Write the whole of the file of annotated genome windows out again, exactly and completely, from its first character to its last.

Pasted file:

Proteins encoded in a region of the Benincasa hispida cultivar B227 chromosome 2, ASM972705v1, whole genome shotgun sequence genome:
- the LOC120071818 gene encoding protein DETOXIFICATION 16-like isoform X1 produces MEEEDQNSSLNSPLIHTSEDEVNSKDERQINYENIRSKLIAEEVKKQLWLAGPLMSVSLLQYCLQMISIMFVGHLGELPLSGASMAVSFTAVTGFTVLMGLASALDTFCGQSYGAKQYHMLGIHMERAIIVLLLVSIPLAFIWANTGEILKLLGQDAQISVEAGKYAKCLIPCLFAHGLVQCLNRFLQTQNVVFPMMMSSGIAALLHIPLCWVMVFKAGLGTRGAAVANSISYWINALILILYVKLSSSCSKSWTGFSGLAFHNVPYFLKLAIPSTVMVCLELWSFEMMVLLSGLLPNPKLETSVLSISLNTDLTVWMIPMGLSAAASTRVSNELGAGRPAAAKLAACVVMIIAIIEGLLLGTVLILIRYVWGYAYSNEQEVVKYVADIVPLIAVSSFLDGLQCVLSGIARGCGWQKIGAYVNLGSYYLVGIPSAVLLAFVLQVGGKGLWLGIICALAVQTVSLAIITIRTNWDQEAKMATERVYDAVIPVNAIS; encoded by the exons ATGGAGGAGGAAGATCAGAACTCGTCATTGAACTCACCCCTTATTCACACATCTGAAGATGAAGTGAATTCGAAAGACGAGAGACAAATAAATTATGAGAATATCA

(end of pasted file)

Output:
Proteins encoded in a region of the Benincasa hispida cultivar B227 chromosome 2, ASM972705v1, whole genome shotgun sequence genome:
- the LOC120071818 gene encoding protein DETOXIFICATION 16-like isoform X1 produces MEEEDQNSSLNSPLIHTSEDEVNSKDERQINYENIRSKLIAEEVKKQLWLAGPLMSVSLLQYCLQMISIMFVGHLGELPLSGASMAVSFTAVTGFTVLMGLASALDTFCGQSYGAKQYHMLGIHMERAIIVLLLVSIPLAFIWANTGEILKLLGQDAQISVEAGKYAKCLIPCLFAHGLVQCLNRFLQTQNVVFPMMMSSGIAALLHIPLCWVMVFKAGLGTRGAAVANSISYWINALILILYVKLSSSCSKSWTGFSGLAFHNVPYFLKLAIPSTVMVCLELWSFEMMVLLSGLLPNPKLETSVLSISLNTDLTVWMIPMGLSAAASTRVSNELGAGRPAAAKLAACVVMIIAIIEGLLLGTVLILIRYVWGYAYSNEQEVVKYVADIVPLIAVSSFLDGLQCVLSGIARGCGWQKIGAYVNLGSYYLVGIPSAVLLAFVLQVGGKGLWLGIICALAVQTVSLAIITIRTNWDQEAKMATERVYDAVIPVNAIS; encoded by the exons ATGGAGGAGGAAGATCAGAACTCGTCATTGAACTCACCCCTTATTCACACATCTGAAGATGAAGTGAATTCGAAAGACGAGAGACAAATAAATTATGAGAATATCA